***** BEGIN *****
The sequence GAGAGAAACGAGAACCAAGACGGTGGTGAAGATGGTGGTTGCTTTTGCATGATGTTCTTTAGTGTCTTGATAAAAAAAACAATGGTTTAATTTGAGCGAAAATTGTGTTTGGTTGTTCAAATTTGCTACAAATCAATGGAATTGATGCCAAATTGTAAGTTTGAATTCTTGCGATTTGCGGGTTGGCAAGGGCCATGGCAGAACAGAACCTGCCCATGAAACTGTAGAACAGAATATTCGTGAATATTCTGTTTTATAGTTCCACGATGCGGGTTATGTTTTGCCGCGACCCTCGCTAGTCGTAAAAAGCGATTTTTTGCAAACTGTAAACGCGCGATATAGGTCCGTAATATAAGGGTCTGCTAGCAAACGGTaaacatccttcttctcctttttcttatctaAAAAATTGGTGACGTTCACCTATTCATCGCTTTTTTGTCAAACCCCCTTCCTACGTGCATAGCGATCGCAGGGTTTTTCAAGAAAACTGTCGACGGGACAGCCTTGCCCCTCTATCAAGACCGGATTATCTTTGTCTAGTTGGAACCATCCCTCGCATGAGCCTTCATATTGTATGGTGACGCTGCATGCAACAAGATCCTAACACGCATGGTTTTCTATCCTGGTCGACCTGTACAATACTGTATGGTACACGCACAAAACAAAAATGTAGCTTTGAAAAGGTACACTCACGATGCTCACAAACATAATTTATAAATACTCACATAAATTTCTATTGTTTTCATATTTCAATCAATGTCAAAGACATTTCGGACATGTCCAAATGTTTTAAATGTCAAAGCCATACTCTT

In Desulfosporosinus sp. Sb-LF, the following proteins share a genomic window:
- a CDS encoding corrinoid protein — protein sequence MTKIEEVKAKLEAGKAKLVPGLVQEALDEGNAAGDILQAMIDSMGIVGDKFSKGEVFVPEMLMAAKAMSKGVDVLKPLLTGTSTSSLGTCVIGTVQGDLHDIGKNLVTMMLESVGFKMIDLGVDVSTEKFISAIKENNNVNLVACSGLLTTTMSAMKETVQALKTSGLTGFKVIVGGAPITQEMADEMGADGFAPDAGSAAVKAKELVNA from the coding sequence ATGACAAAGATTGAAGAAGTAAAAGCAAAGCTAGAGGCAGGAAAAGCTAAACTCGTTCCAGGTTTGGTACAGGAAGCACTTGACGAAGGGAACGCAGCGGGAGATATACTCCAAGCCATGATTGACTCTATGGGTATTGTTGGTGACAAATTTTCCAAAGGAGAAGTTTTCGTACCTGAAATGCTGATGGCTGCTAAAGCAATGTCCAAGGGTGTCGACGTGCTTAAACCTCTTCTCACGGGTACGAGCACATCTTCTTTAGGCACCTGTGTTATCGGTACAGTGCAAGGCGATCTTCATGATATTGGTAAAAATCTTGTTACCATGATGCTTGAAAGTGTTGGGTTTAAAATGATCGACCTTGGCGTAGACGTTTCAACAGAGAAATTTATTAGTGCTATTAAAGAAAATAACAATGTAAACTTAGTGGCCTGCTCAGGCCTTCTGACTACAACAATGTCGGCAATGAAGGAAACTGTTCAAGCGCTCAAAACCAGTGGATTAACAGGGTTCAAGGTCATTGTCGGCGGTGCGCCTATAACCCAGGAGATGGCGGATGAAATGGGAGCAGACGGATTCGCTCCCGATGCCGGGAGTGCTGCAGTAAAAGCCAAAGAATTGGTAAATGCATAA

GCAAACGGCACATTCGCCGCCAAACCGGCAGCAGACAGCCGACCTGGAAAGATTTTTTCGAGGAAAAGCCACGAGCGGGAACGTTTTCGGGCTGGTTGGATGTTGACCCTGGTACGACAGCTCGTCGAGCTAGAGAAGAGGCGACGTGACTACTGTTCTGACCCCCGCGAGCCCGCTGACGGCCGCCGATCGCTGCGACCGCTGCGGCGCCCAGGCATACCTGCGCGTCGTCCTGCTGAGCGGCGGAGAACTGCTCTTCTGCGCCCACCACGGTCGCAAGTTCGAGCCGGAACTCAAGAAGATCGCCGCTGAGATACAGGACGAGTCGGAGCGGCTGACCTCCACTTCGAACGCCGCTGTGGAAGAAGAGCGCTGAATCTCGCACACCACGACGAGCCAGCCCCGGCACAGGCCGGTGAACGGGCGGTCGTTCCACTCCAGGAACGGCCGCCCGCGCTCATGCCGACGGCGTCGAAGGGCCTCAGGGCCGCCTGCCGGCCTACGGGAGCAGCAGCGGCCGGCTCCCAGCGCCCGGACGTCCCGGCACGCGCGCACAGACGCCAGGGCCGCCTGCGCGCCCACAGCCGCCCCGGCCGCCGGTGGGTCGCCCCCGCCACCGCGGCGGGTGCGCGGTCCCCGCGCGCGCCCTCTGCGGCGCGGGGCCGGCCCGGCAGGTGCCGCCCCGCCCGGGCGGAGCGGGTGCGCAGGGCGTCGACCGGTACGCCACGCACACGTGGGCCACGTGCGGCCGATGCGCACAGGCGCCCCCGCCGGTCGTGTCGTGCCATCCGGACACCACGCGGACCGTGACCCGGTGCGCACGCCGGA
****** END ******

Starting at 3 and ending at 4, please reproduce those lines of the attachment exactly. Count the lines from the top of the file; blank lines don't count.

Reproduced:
- a CDS encoding corrinoid protein — protein sequence MTKIEEVKAKLEAGKAKLVPGLVQEALDEGNAAGDILQAMIDSMGIVGDKFSKGEVFVPEMLMAAKAMSKGVDVLKPLLTGTSTSSLGTCVIGTVQGDLHDIGKNLVTMMLESVGFKMIDLGVDVSTEKFISAIKENNNVNLVACSGLLTTTMSAMKETVQALKTSGLTGFKVIVGGAPITQEMADEMGADGFAPDAGSAAVKAKELVNA from the coding sequence ATGACAAAGATTGAAGAAGTAAAAGCAAAGCTAGAGGCAGGAAAAGCTAAACTCGTTCCAGGTTTGGTACAGGAAGCACTTGACGAAGGGAACGCAGCGGGAGATATACTCCAAGCCATGATTGACTCTATGGGTATTGTTGGTGACAAATTTTCCAAAGGAGAAGTTTTCGTACCTGAAATGCTGATGGCTGCTAAAGCAATGTCCAAGGGTGTCGACGTGCTTAAACCTCTTCTCACGGGTACGAGCACATCTTCTTTAGGCACCTGTGTTATCGGTACAGTGCAAGGCGATCTTCATGATATTGGTAAAAATCTTGTTACCATGATGCTTGAAAGTGTTGGGTTTAAAATGATCGACCTTGGCGTAGACGTTTCAACAGAGAAATTTATTAGTGCTATTAAAGAAAATAACAATGTAAACTTAGTGGCCTGCTCAGGCCTTCTGACTACAACAATGTCGGCAATGAAGGAAACTGTTCAAGCGCTCAAAACCAGTGGATTAACAGGGTTCAAGGTCATTGTCGGCGGTGCGCCTATAACCCAGGAGATGGCGGATGAAATGGGAGCAGACGGATTCGCTCCCGATGCCGGGAGTGCTGCAGTAAAAGCCAAAGAATTGGTAAATGCATAA

GCAAACGGCACATTCGCCGCCAAACCGGCAGCAGACAGCCGACCTGGAAAGATTTTTTCGAGGAAAAGCCACGAGCGGGAACGTTTTCGGGCTGGTTGGATGTTGACCCTGGTACGACAGCTCGTCGAGCTAGAGAAGAGGCGACGTGACTACTGTTCTGACCCCCGCGAGCCCGCTGACGGCCGCCGATCGCTGCGACCGCTGCGGCGCCCAGGCATACCTGCGCGTCGTCCTGCTGAGCGGCGGAGAACTGCTCTTCTGCGCCCACCACGGTCGCAAGTTCGAGCCGGAACTCAAGAAGATCGCCGCTGAGATACAGGACGAGTCGGAGCGGCTGACCTCCACTTCGAACGCCGCTGTGGAAGAAGAGCGCTGAATCTCGCACACCACGACGAGCCAGCCCCGGCACAGGCCGGTGAACGGGCGGTCGTTCCACTCCAGGAACGGCCGCCCGCGCTCATGCCGACGGCGTCGAAGGGCCTCAGGGCCGCCTGCCGGCCTACGGGAGCAGCAGCGGCCGGCTCCCAGCGCCCGGACGTCCCGGCACGCGCGCACAGACGCCAGGGCCGCCTGCGCGCCCACAGCCGCCCCGGCCGCCGGTGGGTCGCCCCCGCCACCGCGGCGGGTGCGCGGTCCCCGCGCGCGCCCTCTGCGGCGCGGGGCCGGCCCGGCAGGTGCCGCCCCGCCCGGGCGGAGCGGGTGCGCAGGGCGTCGACCGGTACGCCACGCACACGTGGGCCACGTGCGGCCGATGCGCACAGGCGCCCCCGCCGGTCGTGTCGTGCCATCCGGACACCACGCGGACCGTGACCCGGTGCGCACGCCGGA